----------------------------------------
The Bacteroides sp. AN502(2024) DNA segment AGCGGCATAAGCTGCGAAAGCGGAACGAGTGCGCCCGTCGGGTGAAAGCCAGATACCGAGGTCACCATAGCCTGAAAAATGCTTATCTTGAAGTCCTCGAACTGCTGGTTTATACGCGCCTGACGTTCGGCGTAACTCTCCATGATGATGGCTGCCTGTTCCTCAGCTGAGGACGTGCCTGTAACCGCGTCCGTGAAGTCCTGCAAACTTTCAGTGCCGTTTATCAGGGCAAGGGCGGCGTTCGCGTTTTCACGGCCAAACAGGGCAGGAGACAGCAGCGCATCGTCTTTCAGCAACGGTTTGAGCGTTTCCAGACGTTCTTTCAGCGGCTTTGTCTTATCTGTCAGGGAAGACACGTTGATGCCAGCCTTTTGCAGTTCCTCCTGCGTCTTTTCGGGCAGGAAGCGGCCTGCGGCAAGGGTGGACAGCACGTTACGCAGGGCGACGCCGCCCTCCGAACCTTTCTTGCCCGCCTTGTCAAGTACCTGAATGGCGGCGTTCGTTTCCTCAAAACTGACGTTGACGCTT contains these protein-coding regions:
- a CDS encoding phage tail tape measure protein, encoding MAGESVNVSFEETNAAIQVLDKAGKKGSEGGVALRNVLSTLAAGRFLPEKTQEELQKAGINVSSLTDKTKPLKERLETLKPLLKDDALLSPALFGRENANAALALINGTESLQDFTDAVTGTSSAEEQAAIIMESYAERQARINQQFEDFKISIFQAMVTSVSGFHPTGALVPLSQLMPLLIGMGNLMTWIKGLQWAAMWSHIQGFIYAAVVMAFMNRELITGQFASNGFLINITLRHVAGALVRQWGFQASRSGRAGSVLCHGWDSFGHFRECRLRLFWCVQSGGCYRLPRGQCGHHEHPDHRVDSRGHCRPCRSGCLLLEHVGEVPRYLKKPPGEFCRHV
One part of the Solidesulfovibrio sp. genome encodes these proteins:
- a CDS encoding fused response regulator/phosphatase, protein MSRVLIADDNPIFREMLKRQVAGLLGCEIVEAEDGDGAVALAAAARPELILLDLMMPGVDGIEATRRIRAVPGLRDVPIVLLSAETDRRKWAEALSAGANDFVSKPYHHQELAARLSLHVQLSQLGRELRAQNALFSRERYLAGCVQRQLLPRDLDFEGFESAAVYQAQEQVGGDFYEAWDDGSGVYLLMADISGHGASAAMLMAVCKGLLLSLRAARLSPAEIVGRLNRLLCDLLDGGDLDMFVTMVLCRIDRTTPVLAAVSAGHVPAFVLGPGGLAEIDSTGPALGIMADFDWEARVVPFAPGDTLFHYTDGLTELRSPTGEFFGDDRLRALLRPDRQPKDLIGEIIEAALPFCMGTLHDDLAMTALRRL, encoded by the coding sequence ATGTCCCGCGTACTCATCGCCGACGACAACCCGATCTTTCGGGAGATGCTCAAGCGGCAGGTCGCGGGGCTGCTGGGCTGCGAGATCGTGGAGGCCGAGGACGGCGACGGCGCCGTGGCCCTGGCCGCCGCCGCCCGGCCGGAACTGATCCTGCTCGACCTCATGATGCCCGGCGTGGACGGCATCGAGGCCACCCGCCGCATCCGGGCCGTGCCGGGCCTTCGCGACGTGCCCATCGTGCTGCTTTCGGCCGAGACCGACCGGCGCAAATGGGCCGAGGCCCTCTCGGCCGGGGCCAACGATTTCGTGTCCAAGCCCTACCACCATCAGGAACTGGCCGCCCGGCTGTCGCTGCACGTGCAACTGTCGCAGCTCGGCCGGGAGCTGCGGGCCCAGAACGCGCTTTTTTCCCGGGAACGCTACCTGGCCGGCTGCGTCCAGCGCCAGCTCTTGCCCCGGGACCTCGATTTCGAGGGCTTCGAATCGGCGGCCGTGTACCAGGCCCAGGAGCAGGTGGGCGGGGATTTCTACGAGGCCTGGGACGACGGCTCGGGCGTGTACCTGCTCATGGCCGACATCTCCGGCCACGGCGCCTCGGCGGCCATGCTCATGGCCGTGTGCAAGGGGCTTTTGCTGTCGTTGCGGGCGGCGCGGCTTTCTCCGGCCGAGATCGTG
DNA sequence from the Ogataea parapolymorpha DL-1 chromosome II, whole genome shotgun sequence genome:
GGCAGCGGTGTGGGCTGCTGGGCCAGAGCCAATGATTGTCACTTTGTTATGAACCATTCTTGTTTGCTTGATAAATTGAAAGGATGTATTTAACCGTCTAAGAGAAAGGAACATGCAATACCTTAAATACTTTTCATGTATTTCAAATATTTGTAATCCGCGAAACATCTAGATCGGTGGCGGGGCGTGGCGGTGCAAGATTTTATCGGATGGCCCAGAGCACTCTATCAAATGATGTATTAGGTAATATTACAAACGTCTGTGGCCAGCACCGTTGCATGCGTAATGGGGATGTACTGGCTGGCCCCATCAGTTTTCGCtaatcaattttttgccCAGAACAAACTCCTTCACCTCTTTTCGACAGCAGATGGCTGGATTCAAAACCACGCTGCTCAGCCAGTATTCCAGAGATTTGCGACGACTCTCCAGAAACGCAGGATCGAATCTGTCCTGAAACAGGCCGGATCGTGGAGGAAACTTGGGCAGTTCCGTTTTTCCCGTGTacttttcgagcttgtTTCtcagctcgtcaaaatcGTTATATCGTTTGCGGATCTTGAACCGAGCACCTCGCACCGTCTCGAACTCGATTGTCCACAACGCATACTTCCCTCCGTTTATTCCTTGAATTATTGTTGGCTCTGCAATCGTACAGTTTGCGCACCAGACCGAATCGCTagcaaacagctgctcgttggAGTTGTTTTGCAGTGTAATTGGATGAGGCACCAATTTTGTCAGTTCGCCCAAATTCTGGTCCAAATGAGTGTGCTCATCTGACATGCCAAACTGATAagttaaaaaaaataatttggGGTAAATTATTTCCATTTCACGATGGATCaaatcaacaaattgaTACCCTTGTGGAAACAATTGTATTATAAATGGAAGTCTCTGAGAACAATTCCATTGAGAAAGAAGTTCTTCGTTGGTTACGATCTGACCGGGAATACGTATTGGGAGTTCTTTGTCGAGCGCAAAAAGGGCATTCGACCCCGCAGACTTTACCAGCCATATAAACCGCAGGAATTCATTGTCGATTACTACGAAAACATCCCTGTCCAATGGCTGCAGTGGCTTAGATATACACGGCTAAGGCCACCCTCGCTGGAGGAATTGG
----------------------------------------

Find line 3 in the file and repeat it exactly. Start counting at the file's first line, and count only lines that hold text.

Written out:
One part of the Solidesulfovibrio sp. genome encodes these proteins: